You can teach the Āsana in their most intense forms with all the nuances of Bandha, gazing and so forth. However, the practitioner must have sufficient innate energy. This is not a technique for boosting flagging energy, so we must be very thoughtful.

2. Rakṣaṇa Krama
The second aspect of this model is Rakṣaṇa, practising Yoga to support or protect us. We aim more at sustaining our health and our innate resources, rather than going to, say, the extremes of the Āsana. We must be careful not to make the practice itself another source of stress. Here we have physiological and psychological considerations and limited time, so the practice is developed accordingly.

“Preventive health is a self-discipline and only a minority
seeks Yoga as a preventive measure to prevent illness.
Most people seem to seek Yoga only for therapy.
But it must be remembered that the essence of Yoga is discipline.
Essentially it is the discipline of the body,
it is the discipline of the mind and
it is also the discipline of the spirit.
But prevention does not interest people
even though it is of obvious importance.
People get interested only when they are in trouble.
So we now need to develop strategies
using the salient principles of Yoga practice,
so that it can be adapted to people with specific problems.”
– TKV Desikachar 1998

3. Cikitsā Krama
The third aspect is where one’s inner and outer health account is well overdrawn, completely in the red (Cikitsā). As we all know, if you are overdrawn, your first priority is to get rid of your overdraft. It is important that when we are dealing with people, we find out which of the three is initially most important and relevant to them and their current situation and potential.

“Yoga Cikitsā is about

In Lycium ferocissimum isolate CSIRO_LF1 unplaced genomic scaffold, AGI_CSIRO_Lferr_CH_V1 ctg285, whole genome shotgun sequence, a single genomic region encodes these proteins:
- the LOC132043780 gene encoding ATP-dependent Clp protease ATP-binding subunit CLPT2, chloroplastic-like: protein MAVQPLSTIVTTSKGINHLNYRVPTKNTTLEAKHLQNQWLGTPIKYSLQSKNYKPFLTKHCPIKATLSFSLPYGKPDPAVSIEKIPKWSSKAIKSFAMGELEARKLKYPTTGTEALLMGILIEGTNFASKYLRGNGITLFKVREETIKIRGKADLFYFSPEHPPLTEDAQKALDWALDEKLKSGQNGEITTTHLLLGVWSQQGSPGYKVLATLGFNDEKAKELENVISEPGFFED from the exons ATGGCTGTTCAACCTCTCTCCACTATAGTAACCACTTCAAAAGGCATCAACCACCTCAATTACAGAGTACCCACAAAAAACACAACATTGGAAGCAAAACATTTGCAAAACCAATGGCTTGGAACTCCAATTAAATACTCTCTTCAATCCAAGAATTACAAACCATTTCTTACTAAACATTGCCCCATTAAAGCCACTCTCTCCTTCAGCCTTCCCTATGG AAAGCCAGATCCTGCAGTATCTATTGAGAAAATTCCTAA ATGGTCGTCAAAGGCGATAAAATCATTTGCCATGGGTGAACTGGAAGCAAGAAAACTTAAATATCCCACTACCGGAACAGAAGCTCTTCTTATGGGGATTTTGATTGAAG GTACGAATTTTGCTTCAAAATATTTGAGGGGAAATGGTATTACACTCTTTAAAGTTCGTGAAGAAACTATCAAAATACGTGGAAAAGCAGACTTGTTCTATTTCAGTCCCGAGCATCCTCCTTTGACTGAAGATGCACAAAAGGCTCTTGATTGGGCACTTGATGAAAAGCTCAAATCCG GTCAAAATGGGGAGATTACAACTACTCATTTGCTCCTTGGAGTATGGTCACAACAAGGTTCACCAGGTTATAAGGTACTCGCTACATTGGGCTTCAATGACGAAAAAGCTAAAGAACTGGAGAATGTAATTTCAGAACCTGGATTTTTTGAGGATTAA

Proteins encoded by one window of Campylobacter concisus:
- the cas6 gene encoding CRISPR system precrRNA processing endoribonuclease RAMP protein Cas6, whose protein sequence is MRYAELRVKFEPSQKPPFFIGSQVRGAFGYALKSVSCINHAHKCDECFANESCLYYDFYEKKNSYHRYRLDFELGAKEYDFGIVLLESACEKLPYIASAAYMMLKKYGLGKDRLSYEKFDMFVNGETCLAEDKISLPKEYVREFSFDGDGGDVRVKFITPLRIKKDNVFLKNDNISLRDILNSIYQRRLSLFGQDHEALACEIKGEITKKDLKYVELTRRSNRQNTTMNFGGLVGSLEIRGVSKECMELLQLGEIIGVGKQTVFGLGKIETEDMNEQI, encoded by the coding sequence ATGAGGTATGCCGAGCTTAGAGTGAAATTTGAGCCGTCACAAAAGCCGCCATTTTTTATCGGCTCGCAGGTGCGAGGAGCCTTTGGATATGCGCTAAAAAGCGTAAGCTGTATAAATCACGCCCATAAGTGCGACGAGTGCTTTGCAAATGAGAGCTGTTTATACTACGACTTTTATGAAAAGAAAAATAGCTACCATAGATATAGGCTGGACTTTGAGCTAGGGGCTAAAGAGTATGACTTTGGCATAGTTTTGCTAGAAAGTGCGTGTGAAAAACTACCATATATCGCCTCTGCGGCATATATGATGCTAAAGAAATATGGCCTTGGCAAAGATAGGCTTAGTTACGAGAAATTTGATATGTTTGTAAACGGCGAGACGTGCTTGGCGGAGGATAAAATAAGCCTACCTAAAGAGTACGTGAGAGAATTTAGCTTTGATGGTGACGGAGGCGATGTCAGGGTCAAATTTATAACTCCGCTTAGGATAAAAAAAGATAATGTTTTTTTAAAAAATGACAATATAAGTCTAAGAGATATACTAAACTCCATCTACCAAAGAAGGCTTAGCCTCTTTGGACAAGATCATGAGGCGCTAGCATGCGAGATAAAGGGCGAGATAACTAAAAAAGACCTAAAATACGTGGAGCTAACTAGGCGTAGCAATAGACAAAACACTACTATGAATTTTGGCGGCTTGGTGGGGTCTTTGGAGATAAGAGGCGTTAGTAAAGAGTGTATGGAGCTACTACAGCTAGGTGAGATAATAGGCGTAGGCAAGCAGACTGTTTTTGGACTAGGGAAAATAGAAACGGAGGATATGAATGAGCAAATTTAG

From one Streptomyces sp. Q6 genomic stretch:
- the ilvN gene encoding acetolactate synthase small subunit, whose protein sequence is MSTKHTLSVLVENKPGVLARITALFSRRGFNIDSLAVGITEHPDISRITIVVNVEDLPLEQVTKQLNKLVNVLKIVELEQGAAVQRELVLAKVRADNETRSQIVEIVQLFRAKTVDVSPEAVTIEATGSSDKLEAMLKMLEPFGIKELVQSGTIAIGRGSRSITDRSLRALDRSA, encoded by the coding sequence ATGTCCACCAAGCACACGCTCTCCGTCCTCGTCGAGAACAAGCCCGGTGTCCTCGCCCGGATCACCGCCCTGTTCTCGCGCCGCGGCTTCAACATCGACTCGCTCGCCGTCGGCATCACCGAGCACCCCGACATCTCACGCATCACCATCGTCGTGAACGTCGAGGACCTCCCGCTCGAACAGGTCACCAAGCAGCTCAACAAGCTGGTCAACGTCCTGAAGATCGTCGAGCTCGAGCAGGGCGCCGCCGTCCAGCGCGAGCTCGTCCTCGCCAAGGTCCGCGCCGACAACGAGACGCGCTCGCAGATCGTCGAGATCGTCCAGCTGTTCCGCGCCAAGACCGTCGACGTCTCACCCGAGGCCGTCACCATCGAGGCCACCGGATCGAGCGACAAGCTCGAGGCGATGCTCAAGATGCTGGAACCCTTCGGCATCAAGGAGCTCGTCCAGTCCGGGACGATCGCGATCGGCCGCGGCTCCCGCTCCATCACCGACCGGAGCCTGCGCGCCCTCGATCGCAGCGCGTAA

treating a person in a problem.
Rather than
treating a problem in a person.”

So to summarise:
If somebody comes who has innate energy, as if money in the bank, then they can spend it, invest it, and develop it. This is Śikṣaṇa Krama.

If someone comes who is not overdrawn but who has no extra money, then we want to make sure that they maintain what they have and do not become overdrawn in the future. This is Rakṣaṇa Krama.

“You apply therapeutics through Cikitsā,
but not protection or preservation.
This is the role of Rakṣaṇa.”
– TKV Desikachar 1983

If someone comes who is completely overdrawn energetically or in terms of health and well-being, the priority must be to reduce the overdraft. This is Cikitsā Krama.

“People come to study Yoga for many reasons,
however it comes into two groups.
1. They come to learn or study (Śikṣaṇa).
2. They come to us for support rather than to study (Rakṣaṇa).
So the Yoga we offer to the person who is inquiring
is not the Yoga we offer to the person seeking protection.
Therefore one can give the wrong advice (Asat Viniyoga) to the right person
and vice versa (Sat Viniyoga).
This can do more harm than if the person had not come.
The intention must be right as must be the execution.”
– TKV Desikachar 1978

These are some aspects of the teaching approach of Krishnamacharya, towards students of different ages, stages interests and energy, around the concept of the Viniyoga of Yoga and its art of learning how to apply the practice according to age, life stages, personal interest and future potential of the student.

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2 thoughts on “Physiological and psychological considerations around the practitioner’s starting point…

  1. A small error – “Krishnamacharya’s formational teaching, in the later years in Mysore and early years in Madras,” it seems the reference to Mysore and Madras have been reversed.
    Thank you for your wonderful posts 🙏🏻

    • Hi Susan
      Yes it can be read as that but it is the right order, so have amended to clarify to:
      “in the later years of his tenure in Mysore and early years of his tenure in Madras”.
      Thanks for the heads up.
      Best Paul